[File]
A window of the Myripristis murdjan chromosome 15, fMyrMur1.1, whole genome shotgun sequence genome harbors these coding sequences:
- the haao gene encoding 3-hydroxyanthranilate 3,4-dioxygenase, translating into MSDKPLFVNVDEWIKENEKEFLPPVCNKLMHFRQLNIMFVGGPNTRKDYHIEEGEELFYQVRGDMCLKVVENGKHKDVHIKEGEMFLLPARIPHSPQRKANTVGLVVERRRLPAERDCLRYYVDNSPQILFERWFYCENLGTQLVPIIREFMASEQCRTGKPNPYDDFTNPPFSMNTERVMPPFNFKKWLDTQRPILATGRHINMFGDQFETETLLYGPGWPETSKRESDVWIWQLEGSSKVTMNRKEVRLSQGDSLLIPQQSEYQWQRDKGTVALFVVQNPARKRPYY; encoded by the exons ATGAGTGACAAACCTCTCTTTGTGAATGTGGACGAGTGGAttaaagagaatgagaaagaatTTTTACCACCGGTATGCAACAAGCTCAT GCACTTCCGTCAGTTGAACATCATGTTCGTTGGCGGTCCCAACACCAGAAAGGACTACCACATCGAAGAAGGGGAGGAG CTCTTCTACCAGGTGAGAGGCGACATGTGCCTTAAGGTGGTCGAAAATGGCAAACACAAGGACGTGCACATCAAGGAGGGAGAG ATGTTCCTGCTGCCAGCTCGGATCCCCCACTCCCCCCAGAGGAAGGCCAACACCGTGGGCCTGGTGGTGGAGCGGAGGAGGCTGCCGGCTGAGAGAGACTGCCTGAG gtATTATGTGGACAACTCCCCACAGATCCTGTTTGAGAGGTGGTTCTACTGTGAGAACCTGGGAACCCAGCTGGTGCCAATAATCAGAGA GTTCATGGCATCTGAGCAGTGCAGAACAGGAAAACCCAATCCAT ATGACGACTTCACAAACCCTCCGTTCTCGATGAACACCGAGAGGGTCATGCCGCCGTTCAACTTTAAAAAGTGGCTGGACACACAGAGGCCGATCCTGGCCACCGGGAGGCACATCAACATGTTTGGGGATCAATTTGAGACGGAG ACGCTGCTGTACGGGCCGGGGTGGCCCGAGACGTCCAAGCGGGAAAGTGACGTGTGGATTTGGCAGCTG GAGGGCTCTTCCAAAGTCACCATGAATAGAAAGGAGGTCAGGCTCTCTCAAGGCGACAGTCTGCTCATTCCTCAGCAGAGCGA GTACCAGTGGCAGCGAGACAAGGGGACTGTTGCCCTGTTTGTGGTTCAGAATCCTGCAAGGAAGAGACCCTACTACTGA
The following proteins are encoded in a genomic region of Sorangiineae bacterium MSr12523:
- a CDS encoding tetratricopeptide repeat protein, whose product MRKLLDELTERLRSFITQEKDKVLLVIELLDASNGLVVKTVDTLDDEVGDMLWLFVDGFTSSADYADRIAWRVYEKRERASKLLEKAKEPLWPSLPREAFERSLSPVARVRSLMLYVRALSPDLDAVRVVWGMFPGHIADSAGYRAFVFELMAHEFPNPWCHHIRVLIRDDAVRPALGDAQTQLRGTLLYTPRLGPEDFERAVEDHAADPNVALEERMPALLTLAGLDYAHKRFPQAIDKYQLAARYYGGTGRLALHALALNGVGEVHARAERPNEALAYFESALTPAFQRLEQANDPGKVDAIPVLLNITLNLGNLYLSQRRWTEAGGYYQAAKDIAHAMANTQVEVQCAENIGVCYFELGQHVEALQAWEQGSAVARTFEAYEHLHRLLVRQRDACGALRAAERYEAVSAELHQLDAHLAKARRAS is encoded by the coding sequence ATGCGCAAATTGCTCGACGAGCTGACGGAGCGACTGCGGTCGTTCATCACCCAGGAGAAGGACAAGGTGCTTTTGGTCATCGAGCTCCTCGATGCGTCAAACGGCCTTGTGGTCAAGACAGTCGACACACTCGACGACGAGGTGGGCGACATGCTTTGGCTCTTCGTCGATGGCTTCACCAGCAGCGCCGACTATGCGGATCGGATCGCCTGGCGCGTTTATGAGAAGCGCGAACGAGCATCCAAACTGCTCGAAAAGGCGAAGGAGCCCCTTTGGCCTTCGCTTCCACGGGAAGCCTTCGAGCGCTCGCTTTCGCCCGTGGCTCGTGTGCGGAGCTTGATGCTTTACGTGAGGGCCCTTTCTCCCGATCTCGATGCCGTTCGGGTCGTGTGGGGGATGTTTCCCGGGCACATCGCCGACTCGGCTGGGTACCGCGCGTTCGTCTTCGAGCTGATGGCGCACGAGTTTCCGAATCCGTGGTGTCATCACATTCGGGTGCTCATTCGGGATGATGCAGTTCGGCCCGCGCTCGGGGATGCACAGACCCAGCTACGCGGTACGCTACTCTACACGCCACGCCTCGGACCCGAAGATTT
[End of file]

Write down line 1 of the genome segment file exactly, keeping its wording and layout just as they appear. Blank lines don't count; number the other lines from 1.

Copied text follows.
A window of the Myripristis murdjan chromosome 15, fMyrMur1.1, whole genome shotgun sequence genome harbors these coding sequences: